I love the story behind the story. One of my favorites is the story of how Stephen King came to write CARRIE. He had a summer job working as a high school custodian and...oh, go read ON WRITING, because there he tells it better than I ever could.
My new favorite story of inspiration concerns a gentleman named Richard E. Crabbe and how he came to write his first novel, entitled SUSPENSION. Crabbe, an advertising salesman, is a daily commuter on the Staten Island ferry. He became fascinated with the Brooklyn Bridge as a result of this daily routine, and this fascination became the inspiration for SUSPENSION. Crabbe began to do research on the Brooklyn Bridge, its origin, design, and construction, and then began writing SUSPENSION --- in longhand --- during the course of his daily commutes.
Now, SUSPENSION isn't perfect. The pacing loses a step here and there, and Crabbe needs to work a bit on the relationships among his characters. But this is a great book, nonetheless. It is tough for even a veteran author to pen a historical mystery, let alone lay one down right out of the blocks; and while Crabbe's reach may occasionally exceed his grasp, most of the time he has things firmly in hand.
Let's look at Crabbe's research. Everything you would want to know about the Brooklyn Bridge, its whys and wherefores and how-tos, is right here. What is fascinating is that even if you never even thought about the Brooklyn Bridge, Crabbe makes you care about it over the course of the novel. This is a neat --- and tough --- trick, but Crabbe manages just right, spooning out the factoids so smoothly and quietly that the reader never even feels them slipping into the brain cells while they work their magic. Crabbe does the same thing while bringing the reader up to snuff on the social and political conditions of post-Civil War New York. Again, Crabbe never jams this down the reader's throat, nor does he preach; he simply describes the times and lets the readers draw their own conclusions.
SUSPENSION, incidentally, deals with terrorism. A group of Southern soldiers, smoldering over personal and political losses during the Civil War, plans to destroy what they see as the ultimate symbol of hated Yankee oppression: the newly built and soon-to-open Brooklyn Bridge, the greatest architectural accomplishment of the North, in the greatest city of the North. Sergeant Detective Tom Braddock, a New York City police officer, slowly stumbles onto the plot while investigating a murder. Braddock is not brilliant, and he knows it; what he lacks in intellectual capacity he makes up for with dogged tenaciousness. Crabbe develops Braddock's character quite nicely, taking great pains not to make him too good. Braddock's principles are occasionally sacrificed on the altar of his own advancement; to his credit, he does feel guilty about it. He is simply living in a time when certain ethics were a luxury that few could afford. The counterplay between Braddock's ethics and his ability to do his job effectively and successfully provides some of the most interesting, but not by any means only, compelling moments of SUSPENSION.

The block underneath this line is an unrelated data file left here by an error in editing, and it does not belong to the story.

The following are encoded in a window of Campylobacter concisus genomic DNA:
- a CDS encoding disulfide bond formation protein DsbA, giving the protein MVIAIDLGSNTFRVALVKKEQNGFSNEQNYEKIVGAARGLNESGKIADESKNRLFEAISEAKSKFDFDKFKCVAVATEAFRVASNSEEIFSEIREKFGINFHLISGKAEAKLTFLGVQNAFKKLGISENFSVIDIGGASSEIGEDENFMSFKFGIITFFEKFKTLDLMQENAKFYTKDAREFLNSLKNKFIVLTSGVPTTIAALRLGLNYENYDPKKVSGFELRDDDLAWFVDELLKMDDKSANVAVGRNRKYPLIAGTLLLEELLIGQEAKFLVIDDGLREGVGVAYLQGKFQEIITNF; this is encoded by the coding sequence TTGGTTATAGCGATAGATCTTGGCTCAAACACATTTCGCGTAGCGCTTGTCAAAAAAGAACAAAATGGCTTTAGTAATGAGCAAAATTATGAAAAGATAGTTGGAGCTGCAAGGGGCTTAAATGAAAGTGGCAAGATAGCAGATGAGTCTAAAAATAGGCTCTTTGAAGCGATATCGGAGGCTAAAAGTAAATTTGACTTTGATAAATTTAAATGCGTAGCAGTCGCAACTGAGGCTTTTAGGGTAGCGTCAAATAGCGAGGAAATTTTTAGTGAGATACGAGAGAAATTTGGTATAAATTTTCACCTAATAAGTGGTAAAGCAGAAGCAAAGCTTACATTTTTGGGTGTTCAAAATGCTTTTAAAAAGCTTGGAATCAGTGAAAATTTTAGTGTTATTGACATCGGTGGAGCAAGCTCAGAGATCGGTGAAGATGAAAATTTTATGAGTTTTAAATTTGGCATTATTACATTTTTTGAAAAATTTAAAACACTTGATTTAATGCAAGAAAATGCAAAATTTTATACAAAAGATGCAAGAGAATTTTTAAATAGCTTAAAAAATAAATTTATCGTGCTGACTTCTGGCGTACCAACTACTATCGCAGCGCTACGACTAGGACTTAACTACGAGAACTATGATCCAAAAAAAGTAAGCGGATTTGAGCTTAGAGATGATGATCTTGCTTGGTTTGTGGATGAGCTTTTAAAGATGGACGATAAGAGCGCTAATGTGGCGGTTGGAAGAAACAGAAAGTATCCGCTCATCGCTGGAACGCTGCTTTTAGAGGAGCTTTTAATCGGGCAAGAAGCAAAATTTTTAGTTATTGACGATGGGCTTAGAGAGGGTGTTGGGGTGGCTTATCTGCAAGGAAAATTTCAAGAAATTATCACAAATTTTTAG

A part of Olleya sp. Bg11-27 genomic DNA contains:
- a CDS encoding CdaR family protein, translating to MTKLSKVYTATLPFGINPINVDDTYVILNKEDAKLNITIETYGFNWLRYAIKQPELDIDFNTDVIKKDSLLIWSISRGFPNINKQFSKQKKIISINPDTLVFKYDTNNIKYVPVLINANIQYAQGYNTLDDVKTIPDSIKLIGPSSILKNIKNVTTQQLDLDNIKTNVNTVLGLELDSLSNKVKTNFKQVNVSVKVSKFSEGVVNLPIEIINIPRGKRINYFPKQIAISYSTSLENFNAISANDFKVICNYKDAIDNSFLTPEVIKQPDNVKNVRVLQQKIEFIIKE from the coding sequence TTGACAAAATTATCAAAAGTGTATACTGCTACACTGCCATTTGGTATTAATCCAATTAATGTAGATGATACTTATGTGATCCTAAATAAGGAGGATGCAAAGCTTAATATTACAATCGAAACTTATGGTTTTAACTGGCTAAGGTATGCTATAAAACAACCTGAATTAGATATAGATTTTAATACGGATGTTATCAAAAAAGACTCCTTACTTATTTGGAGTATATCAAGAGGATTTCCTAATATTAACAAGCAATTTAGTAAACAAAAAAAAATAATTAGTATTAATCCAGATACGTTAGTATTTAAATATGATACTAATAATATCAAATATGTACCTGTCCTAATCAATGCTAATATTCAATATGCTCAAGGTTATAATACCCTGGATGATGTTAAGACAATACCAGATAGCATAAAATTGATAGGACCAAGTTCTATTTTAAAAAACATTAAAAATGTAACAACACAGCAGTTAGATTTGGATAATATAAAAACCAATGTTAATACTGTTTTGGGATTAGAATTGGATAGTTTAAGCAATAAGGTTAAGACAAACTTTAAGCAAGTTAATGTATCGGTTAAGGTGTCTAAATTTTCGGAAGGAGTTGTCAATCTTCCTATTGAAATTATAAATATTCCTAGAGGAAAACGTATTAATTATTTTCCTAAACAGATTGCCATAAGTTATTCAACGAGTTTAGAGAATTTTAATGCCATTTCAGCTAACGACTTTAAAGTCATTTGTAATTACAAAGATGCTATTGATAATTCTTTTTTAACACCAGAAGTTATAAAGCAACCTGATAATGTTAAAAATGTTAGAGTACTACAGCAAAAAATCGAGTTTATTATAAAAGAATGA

Another fascinating element of SUSPENSION is how Crabbe manages to resolve what I call "The Jackal Problem." Everyone who picked up THE DAY OF THE JACKAL knew beforehand that Charles DeGaulle was not assassinated. How, then, could a story about his attempted assassination be made interesting, when everyone knew the ending. Crabbe meets a similar problem in SUSPENSION head on. The Brooklyn Bridge was not blown up by terrorists; how this was prevented, at least in Crabbe's history, makes for compelling reading. The reader knows how the Brooklyn Bridge fares --- it is the detail of how everyone else comes out that makes SUSPENSION a winner.
I don't know if Crabbe has another book lurking inside him. Anything with his name on it would certainly be worth a look on the basis of SUSPENSION. Let's hope that he finds another method of getting to work, and works it into another fascinating tale.
Reviewed by Joe Hartlaub on November 1, 2000